Covid pandemic cut global life expectancy by nearly two years: WHO

GENEVA – Covid-19 cut global life expectancy by almost two years when it raged from 2019 to 2021, wiping out a decade of progress, the World Health Organization said Friday.

“The Covid-19 pandemic reversed the trend of steady gain in life expectancy at birth and healthy life expectancy at birth,” the UN health agency said.

Global life expectancy fell 1.8 years to 71.4 years, the same level as it was in 2012, according to a WHO annual world health statistics study.

The amount of time the average person can expect to live in good health fell 1.5 years to 61.9 years in 2021 — also the 2012 level, the study said.

The impact was even worse than the findings of a study published by the Lancet in January, which said average life expectancy fell 1.6 years during the pandemic.

Researchers for that study said Covid-19 had a “more profound impact” on life expectancy than any other event over the past half century.

WHO director general Tedros Adhanom Ghebreyesus said the figures highlighted the importance of the global pandemic security accord being negotiated in Geneva “to strengthen global health security, but to protect long-term investments in health and promote equity within and between countries”.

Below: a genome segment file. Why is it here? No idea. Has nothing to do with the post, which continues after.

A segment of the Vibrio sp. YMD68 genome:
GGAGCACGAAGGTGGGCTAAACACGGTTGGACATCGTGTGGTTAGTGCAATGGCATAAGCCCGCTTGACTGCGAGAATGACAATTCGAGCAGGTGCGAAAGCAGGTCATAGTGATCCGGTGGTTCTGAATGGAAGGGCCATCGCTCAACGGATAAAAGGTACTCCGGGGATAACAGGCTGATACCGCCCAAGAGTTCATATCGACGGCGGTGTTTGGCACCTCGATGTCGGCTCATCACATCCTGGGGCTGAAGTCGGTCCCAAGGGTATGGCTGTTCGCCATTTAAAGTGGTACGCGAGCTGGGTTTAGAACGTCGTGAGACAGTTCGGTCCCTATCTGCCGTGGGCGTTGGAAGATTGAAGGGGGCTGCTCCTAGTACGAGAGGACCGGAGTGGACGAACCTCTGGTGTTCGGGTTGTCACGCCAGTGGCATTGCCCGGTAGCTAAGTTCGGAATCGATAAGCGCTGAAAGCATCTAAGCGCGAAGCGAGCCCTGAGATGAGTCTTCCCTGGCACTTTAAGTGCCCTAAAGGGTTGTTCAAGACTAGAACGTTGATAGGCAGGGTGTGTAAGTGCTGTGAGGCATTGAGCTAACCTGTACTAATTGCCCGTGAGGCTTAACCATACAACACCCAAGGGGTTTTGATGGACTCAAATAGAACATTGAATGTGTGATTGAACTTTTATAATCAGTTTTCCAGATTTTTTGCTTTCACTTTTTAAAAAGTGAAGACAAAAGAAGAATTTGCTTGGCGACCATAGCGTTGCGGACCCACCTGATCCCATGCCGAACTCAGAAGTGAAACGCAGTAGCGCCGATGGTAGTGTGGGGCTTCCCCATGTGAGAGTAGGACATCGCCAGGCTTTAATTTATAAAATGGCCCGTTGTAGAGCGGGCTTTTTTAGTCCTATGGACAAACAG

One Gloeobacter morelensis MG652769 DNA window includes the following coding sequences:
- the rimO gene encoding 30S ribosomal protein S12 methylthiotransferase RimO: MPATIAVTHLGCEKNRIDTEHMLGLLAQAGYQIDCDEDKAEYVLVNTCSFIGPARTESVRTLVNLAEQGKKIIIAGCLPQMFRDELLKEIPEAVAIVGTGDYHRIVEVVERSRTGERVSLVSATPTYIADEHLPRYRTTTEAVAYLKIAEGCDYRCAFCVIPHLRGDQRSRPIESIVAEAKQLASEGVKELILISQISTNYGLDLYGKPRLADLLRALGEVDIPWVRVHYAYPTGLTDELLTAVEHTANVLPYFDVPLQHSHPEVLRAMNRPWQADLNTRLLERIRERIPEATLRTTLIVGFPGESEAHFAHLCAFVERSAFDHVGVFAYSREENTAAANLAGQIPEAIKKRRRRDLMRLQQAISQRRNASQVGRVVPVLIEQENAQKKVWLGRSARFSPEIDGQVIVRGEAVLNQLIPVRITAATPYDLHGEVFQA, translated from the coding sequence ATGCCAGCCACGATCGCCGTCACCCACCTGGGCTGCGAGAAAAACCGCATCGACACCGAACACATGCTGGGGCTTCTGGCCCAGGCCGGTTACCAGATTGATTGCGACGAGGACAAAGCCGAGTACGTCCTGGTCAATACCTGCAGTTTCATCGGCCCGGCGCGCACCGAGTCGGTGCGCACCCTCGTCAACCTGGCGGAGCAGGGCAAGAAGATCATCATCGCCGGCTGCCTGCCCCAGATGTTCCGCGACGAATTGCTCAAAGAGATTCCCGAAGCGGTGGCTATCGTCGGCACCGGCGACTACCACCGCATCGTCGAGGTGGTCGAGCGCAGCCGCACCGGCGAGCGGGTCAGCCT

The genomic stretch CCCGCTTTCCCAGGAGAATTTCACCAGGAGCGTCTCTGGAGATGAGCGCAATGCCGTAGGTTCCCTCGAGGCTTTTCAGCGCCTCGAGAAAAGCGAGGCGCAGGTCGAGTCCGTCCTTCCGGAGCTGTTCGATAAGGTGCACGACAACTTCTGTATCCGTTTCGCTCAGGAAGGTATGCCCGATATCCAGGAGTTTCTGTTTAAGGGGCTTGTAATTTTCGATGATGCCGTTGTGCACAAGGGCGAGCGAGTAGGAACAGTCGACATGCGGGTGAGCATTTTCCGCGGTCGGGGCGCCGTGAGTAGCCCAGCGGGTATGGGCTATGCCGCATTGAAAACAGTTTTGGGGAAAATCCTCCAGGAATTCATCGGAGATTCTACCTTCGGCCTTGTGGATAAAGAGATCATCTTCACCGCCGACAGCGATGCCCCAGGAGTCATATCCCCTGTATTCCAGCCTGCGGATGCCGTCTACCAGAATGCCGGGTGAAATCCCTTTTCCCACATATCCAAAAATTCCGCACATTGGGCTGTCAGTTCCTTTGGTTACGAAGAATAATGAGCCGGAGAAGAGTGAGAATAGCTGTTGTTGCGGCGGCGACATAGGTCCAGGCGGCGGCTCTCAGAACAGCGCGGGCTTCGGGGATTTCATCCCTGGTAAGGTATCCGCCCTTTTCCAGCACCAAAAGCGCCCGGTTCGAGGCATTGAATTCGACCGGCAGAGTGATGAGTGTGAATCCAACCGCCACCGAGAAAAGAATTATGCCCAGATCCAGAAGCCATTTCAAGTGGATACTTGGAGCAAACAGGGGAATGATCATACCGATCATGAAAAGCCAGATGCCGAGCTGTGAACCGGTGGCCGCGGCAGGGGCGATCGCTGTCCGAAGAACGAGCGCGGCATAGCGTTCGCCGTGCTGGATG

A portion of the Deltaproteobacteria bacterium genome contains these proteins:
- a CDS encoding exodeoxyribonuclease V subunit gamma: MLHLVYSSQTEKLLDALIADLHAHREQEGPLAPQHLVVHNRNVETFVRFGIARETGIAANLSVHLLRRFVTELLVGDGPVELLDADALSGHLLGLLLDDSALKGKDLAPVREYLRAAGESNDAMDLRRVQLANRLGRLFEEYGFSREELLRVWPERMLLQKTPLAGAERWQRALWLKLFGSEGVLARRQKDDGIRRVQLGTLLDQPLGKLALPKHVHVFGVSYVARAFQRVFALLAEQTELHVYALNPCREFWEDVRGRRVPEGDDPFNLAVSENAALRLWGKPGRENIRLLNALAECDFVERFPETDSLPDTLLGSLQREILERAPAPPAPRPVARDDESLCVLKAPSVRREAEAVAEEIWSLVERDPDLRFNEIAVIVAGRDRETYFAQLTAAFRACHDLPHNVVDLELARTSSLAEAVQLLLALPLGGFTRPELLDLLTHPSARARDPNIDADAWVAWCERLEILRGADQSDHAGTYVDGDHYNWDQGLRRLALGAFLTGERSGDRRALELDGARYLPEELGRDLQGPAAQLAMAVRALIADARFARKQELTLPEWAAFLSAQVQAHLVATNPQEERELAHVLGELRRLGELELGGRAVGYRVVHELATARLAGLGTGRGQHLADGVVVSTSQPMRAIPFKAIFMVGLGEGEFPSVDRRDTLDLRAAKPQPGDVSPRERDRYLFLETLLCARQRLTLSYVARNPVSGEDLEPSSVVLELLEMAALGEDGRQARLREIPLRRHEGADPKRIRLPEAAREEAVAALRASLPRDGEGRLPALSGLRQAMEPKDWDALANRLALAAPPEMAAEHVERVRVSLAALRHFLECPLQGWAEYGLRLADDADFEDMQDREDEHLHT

The Lancet researchers estimated that Covid-19 caused 15.9 million excess deaths during 2020-2021, either from the virus or pandemic-related disruption to health systems.

The WHO study said however that life expectancy did not fall in the same way around the world.

The Americas and Southeast Asia were the worst-hit regions, with life expectancy falling by about three years, it said.

The Western Pacific was the least hit, with life expectancy falling just 0.1 year.  –AFP